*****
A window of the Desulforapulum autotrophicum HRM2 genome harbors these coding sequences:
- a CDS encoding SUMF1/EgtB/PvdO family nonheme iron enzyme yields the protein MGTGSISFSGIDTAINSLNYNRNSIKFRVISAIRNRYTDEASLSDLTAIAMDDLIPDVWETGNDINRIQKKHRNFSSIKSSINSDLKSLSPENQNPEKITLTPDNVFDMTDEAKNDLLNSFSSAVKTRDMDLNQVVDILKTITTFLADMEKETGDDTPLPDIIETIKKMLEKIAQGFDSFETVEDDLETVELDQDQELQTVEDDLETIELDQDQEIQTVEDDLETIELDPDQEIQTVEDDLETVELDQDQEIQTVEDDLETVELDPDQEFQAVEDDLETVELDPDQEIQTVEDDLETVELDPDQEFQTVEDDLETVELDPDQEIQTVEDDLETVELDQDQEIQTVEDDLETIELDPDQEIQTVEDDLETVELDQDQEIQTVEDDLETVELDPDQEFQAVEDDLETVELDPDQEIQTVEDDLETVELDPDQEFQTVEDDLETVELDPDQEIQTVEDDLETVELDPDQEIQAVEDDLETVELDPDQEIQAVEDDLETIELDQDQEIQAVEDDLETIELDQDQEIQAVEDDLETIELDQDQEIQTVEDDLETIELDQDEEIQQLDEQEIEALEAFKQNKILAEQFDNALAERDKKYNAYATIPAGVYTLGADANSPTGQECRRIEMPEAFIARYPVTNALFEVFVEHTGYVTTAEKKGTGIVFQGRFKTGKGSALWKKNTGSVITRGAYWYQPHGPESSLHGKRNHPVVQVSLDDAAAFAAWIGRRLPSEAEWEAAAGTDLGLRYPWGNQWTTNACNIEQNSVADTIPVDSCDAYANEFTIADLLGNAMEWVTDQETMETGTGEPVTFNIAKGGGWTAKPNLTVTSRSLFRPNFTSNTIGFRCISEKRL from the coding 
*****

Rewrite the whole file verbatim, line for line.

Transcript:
A window of the Desulforapulum autotrophicum HRM2 genome harbors these coding sequences:
- a CDS encoding SUMF1/EgtB/PvdO family nonheme iron enzyme yields the protein MGTGSISFSGIDTAINSLNYNRNSIKFRVISAIRNRYTDEASLSDLTAIAMDDLIPDVWETGNDINRIQKKHRNFSSIKSSINSDLKSLSPENQNPEKITLTPDNVFDMTDEAKNDLLNSFSSAVKTRDMDLNQVVDILKTITTFLADMEKETGDDTPLPDIIETIKKMLEKIAQGFDSFETVEDDLETVELDQDQELQTVEDDLETIELDQDQEIQTVEDDLETIELDPDQEIQTVEDDLETVELDQDQEIQTVEDDLETVELDPDQEFQAVEDDLETVELDPDQEIQTVEDDLETVELDPDQEFQTVEDDLETVELDPDQEIQTVEDDLETVELDQDQEIQTVEDDLETIELDPDQEIQTVEDDLETVELDQDQEIQTVEDDLETVELDPDQEFQAVEDDLETVELDPDQEIQTVEDDLETVELDPDQEFQTVEDDLETVELDPDQEIQTVEDDLETVELDPDQEIQAVEDDLETVELDPDQEIQAVEDDLETIELDQDQEIQAVEDDLETIELDQDQEIQAVEDDLETIELDQDQEIQTVEDDLETIELDQDEEIQQLDEQEIEALEAFKQNKILAEQFDNALAERDKKYNAYATIPAGVYTLGADANSPTGQECRRIEMPEAFIARYPVTNALFEVFVEHTGYVTTAEKKGTGIVFQGRFKTGKGSALWKKNTGSVITRGAYWYQPHGPESSLHGKRNHPVVQVSLDDAAAFAAWIGRRLPSEAEWEAAAGTDLGLRYPWGNQWTTNACNIEQNSVADTIPVDSCDAYANEFTIADLLGNAMEWVTDQETMETGTGEPVTFNIAKGGGWTAKPNLTVTSRSLFRPNFTSNTIGFRCISEKRL from the coding 